Photo Gallery: Denny Hulme by Cahier
This gallery from the master photographers of the Cahier Archive looks at New Zealand’s first, and only, Formula One World Champion – Denny Hulme.
After making his Formula One debut at Monaco in 1965 driving for Brabham, Denny Hulme would get his shot at a full Formula One season in 1966. He put himself on the podium five times that year, with a career-best second place at Watkins Glen.
In 1967 he took his first Formula One win on the glittering streets of Monaco, followed by his second among the hallowed hills of The Green Hell. Consistent points finishes saw him outpace his boss, winning the Formula One World Drivers’ Championship just a handful of points ahead of Jack Brabham and Jim Clark.
While he was busy winning the Formula One World Championship, he was also working away in Can-Am, driving for fellow New Zealander Bruce McLaren. He came home second to Bruce in ’67, but went one better in 1968, once again beating the owner of his team to take the 1968 Can-Am Championship.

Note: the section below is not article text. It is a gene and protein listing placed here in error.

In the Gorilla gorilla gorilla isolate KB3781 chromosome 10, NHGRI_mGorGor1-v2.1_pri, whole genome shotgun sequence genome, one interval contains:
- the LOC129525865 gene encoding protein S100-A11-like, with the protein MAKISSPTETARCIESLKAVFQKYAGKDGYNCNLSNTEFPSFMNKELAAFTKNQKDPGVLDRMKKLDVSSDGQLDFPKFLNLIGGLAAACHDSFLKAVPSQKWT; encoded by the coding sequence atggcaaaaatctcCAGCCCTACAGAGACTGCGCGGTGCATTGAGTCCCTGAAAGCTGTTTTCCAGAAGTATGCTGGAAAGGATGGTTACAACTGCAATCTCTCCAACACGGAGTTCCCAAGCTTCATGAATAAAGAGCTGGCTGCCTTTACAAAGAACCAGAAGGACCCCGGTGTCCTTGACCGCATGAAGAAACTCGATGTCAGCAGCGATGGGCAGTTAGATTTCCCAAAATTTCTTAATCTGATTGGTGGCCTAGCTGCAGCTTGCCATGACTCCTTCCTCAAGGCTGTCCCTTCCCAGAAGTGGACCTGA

Domination is too light of a word to describe McLaren’s ’69 Can-Am season. It was the Bruce and Denny show, and one of the pair won every race, with the other usually following close behind in second. ’69 would be Bruce’s year, however, and he took the drivers’ championship ahead of Denny 165 points to 160.
Just days before the start of the 1970 season, Bruce McLaren passed away testing the new M8D. Dan Gurney, who had driven the M8B to the podium in ’69, joined Hulme and the pair set about honouring McLaren’s legacy by continuing his domination of the series. A sponsorship conflict saw Gurney tag out for Peter Gethin mid-season, but it did little to slow the team’s momentum, and Denny Hulme picked up his second Can-Am Drivers’ Championship.
This gallery looks at Denny Hulme’s time in Formula One, as captured through the talented lensmanship of the Cahier Archive.
This is the latest in our series of photo specials showcasing the stunning images from the Cahier Archive. The collection, by photographers Bernard Cahier and his son Paul-Henri are part of a massive collection of 400 000 originals of which 17 000+ pictures are currently available on their website.
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